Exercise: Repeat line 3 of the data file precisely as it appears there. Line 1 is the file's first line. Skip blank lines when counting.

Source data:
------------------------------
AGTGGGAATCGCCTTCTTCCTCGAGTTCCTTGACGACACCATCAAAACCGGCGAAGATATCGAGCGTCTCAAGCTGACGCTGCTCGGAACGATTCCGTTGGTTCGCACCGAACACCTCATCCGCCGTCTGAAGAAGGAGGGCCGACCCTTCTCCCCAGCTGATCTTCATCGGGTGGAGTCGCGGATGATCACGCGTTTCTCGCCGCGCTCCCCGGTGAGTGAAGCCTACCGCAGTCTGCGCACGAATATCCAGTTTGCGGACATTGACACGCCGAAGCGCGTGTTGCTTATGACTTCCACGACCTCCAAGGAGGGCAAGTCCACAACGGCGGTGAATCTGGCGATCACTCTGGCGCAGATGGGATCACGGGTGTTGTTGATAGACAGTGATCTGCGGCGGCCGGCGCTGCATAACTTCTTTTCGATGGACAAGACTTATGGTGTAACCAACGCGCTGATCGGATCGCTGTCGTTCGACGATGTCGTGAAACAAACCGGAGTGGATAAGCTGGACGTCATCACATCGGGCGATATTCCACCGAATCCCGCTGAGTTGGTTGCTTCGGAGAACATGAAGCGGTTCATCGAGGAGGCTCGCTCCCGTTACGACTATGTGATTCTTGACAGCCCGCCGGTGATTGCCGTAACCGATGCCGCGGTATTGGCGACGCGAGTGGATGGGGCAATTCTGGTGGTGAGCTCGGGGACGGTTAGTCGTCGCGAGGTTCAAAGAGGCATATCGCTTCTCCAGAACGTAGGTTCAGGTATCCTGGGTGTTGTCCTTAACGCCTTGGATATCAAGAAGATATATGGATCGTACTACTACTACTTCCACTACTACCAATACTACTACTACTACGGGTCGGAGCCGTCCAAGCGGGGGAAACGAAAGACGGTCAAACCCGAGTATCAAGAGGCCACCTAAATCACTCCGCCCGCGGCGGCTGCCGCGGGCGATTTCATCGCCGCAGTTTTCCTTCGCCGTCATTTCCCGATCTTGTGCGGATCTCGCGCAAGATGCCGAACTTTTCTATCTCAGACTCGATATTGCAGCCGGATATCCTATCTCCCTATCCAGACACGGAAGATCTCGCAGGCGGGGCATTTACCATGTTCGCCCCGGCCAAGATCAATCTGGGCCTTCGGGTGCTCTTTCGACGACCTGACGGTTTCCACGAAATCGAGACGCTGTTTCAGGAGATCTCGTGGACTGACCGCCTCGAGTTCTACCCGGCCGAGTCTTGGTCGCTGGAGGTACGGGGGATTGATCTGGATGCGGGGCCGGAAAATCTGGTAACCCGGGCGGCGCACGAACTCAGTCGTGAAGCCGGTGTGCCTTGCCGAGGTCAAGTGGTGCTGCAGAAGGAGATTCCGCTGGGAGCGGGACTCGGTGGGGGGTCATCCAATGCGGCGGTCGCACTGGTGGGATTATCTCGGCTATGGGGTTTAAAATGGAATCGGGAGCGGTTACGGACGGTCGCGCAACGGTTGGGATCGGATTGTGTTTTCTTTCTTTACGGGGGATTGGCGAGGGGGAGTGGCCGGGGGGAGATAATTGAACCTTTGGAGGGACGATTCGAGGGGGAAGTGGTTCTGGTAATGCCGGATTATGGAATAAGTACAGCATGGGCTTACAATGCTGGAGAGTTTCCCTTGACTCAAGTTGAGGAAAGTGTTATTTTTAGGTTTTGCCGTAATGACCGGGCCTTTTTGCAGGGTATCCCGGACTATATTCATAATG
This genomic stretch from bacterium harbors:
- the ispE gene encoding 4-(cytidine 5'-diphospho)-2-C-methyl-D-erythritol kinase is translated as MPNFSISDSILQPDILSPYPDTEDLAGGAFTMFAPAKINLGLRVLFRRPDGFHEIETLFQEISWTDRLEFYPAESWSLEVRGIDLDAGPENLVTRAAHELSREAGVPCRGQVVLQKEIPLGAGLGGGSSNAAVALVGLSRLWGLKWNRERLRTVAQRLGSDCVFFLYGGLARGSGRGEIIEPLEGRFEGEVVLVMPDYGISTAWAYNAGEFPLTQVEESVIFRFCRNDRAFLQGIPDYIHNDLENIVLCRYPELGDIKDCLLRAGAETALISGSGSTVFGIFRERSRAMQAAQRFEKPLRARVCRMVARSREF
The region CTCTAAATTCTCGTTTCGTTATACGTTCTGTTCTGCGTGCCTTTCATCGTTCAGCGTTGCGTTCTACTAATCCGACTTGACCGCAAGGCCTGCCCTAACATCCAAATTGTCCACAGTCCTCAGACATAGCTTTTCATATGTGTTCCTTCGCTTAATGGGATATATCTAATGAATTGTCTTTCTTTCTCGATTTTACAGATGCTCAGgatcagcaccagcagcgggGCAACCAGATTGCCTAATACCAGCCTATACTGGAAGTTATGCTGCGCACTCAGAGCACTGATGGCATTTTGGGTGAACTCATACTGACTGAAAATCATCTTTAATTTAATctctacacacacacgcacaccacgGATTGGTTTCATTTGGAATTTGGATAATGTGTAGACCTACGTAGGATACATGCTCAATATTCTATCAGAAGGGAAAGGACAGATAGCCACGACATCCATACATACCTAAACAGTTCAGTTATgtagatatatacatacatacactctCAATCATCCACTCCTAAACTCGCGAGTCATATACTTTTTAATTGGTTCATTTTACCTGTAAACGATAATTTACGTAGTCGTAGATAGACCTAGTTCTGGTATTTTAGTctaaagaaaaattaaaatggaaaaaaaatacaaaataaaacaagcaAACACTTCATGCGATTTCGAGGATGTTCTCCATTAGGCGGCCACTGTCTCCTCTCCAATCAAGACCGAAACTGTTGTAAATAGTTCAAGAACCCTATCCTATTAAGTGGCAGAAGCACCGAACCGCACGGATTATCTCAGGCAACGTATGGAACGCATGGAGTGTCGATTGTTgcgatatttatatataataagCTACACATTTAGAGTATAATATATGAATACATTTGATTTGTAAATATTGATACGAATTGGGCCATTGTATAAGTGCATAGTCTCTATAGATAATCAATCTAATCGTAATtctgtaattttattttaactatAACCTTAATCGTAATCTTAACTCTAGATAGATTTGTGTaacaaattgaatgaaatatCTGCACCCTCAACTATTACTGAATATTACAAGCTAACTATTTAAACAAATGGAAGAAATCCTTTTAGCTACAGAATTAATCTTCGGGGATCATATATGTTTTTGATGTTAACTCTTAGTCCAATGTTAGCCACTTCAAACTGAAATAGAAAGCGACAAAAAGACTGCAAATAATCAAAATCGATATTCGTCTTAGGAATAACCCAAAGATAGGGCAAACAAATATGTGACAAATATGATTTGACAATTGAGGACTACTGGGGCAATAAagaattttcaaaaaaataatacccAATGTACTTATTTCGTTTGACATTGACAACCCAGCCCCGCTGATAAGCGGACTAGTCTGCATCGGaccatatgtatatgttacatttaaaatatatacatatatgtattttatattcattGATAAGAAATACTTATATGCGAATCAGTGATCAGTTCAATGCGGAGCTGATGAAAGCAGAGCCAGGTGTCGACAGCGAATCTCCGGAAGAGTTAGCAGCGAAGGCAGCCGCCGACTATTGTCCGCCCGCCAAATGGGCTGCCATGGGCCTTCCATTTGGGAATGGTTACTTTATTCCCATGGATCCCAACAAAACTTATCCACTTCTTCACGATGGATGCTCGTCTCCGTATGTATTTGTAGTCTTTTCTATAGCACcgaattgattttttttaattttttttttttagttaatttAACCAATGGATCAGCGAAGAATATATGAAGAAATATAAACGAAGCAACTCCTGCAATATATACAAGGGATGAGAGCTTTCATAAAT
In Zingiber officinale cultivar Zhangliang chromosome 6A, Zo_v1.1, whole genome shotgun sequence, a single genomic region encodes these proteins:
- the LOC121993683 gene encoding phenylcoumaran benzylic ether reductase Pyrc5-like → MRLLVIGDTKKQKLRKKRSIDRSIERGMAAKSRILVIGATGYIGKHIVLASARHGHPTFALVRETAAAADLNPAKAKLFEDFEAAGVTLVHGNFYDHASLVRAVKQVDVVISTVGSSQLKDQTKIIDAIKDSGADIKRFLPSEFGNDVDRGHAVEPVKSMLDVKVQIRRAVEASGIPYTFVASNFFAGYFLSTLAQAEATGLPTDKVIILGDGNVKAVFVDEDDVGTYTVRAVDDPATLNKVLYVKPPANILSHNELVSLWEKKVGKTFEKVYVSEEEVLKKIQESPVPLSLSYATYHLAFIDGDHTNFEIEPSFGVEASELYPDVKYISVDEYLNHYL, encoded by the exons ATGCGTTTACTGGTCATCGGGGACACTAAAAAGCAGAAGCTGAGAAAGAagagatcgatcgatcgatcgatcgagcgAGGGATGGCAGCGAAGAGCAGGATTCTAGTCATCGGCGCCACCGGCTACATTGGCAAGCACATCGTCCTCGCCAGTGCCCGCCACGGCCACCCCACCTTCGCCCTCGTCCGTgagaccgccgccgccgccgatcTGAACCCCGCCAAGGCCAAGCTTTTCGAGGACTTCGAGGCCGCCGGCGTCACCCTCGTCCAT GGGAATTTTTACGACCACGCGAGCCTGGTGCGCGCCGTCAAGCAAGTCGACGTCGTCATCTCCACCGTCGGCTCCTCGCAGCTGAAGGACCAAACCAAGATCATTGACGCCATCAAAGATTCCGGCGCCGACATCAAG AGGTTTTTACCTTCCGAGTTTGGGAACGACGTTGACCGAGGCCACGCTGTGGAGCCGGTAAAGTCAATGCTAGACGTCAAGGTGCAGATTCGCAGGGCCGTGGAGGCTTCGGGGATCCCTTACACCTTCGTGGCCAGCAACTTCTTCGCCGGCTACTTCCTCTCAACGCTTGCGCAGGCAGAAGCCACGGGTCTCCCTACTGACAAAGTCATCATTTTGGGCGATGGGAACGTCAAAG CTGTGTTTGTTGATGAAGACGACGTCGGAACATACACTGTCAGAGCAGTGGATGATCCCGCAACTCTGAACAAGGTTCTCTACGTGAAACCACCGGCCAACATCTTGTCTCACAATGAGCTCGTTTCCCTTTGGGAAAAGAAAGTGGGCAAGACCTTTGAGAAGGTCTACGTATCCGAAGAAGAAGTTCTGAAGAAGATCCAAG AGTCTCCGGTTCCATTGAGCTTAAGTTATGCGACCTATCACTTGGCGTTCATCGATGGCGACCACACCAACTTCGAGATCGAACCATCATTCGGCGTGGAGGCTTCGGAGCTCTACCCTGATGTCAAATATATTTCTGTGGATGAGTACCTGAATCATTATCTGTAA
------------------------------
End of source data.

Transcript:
- the ispE gene encoding 4-(cytidine 5'-diphospho)-2-C-methyl-D-erythritol kinase is translated as MPNFSISDSILQPDILSPYPDTEDLAGGAFTMFAPAKINLGLRVLFRRPDGFHEIETLFQEISWTDRLEFYPAESWSLEVRGIDLDAGPENLVTRAAHELSREAGVPCRGQVVLQKEIPLGAGLGGGSSNAAVALVGLSRLWGLKWNRERLRTVAQRLGSDCVFFLYGGLARGSGRGEIIEPLEGRFEGEVVLVMPDYGISTAWAYNAGEFPLTQVEESVIFRFCRNDRAFLQGIPDYIHNDLENIVLCRYPELGDIKDCLLRAGAETALISGSGSTVFGIFRERSRAMQAAQRFEKPLRARVCRMVARSREF